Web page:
I went on to explain that I was trying to write about the game from the players’ perspective and if he’d hit seven game-winning home runs we’d think he was the greatest clutch player ever, but because he was winning games by blocking pitches in the dirt we hadn’t even noticed.
Jason said if I was going to write about baseball like that he’d help me do it. True to his word he began explaining how things really work and would tell other players and coaches I could be trusted, which made my job a whole lot easier.
At one point he said I ought to write a book and I said no, we ought to write a book.
In 2014 “Throwback: A Big-League Catcher Tells How the Game Is Really Played” was published and I’d say I was co-authors with Jason, but in reality Jason talked into a digital recorder and I transcribed what he said while removing approximately 7/8ths of the profanity.
If I say so myself – and I do – “Throwback” is one of the better books about baseball because, as usual, Jason was completely honest. Among other things, he explained why some fans are assholes, how some ballplayers cheat and why a lot of those players don’t like the media. If you really want to know what’s going on during a big league baseball game, you should read it
Bottom line: Jason Kendall is on the short list of people I would do pretty much anything for because he’s done so much for me.
I once told Chris Getz – at the time the Royals second baseman player and currently Director of Player Development for the White Sox – that I had a lot of friends I could call if I got in need-bail-money trouble, but if I ever got in hide-the-body trouble I’d call Jason.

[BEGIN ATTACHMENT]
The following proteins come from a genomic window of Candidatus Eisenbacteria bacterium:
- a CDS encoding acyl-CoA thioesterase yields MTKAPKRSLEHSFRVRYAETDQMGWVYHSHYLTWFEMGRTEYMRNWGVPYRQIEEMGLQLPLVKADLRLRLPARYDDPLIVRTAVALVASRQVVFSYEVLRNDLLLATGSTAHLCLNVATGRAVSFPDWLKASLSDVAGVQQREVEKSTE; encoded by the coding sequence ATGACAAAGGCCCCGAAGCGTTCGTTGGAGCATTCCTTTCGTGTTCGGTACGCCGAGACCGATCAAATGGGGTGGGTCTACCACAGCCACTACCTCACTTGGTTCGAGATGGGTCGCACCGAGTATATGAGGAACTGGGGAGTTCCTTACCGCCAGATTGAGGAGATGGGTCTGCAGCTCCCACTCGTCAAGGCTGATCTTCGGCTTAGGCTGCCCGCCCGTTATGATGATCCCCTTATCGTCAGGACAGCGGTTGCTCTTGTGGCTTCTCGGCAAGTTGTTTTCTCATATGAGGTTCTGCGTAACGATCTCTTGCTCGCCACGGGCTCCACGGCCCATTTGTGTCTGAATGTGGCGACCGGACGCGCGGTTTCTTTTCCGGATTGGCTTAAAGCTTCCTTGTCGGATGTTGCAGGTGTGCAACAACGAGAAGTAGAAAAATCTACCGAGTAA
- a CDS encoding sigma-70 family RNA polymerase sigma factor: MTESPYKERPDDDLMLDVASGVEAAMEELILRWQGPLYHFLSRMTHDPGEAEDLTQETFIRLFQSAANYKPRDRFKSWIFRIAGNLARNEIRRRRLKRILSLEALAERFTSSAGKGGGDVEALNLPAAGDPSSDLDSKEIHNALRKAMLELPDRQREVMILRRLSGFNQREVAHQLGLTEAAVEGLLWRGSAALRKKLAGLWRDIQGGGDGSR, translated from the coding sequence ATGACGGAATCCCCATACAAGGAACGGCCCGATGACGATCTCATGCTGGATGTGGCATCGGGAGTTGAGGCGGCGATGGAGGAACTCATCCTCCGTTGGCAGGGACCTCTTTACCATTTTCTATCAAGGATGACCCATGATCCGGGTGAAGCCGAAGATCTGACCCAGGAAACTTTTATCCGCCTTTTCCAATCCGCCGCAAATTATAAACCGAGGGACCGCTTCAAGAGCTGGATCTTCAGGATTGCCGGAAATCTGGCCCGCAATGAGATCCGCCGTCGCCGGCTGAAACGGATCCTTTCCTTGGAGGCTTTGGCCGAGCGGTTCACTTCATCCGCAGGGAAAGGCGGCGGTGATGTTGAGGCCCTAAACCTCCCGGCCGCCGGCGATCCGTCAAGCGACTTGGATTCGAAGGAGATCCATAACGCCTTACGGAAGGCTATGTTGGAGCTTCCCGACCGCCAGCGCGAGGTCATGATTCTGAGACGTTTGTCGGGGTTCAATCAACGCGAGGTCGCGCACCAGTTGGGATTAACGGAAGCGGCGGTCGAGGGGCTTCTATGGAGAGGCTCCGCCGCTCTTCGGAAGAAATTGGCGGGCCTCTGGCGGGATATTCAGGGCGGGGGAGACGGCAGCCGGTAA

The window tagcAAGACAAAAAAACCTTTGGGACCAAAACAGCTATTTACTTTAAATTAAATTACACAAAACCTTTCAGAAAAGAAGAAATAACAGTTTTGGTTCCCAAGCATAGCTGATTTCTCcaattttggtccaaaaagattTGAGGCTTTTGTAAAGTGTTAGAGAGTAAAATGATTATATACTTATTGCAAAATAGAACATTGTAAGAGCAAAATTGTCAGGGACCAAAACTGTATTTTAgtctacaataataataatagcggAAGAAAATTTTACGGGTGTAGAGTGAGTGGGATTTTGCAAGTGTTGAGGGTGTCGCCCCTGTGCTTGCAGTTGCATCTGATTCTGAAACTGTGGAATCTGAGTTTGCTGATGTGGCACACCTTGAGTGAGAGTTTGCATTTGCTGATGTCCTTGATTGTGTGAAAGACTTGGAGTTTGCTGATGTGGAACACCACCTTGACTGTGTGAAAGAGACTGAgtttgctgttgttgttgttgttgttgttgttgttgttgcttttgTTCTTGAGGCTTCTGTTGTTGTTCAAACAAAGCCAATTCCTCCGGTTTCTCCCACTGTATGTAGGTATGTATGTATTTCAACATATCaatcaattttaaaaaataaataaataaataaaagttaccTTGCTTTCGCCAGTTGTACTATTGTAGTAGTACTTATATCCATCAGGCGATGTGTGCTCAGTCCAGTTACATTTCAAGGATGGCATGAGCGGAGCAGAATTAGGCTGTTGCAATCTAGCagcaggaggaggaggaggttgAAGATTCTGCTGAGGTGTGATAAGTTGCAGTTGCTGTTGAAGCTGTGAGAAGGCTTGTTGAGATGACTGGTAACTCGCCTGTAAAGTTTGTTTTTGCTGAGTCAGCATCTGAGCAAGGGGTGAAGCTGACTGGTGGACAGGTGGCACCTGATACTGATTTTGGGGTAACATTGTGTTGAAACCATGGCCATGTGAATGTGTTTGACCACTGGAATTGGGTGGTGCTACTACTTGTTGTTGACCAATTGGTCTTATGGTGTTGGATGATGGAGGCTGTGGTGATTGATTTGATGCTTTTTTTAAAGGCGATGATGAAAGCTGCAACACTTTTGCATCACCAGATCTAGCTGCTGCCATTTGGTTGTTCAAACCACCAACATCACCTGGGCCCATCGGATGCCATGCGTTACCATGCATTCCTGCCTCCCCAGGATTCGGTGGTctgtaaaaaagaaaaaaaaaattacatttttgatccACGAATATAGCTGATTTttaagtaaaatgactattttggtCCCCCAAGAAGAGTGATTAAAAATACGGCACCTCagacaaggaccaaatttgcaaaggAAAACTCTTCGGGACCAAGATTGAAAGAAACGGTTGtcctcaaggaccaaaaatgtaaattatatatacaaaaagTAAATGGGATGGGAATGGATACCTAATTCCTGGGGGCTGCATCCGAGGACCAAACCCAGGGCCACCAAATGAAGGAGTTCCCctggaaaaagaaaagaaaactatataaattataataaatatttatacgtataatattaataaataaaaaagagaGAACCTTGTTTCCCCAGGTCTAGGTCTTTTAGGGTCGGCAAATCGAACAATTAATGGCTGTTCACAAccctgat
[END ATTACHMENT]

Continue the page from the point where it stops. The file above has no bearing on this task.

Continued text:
He’d be pissed that I drug him into my shit, but he’d show up in a pickup with tarps and a chainsaw and ask how many pieces I wanted to cut the body in to and where I wanted to hide it.
When you have a friend like that and he asks you to play in a golf tournament, you say yes.
When I pointed out that I didn’t actually play golf Jason said it was OK, I had two weeks to learn, which is the kinda thing you think is doable when you’re a professional athlete.
I played a little golf in the 1970s and the last time I had to tee off in front of a crowd I sliced the ball so badly it hit a tree about 20 feet down the course, ricocheted back through the crowd and I had to take my second shot about 50 feet behind where I started.
You can see the problem.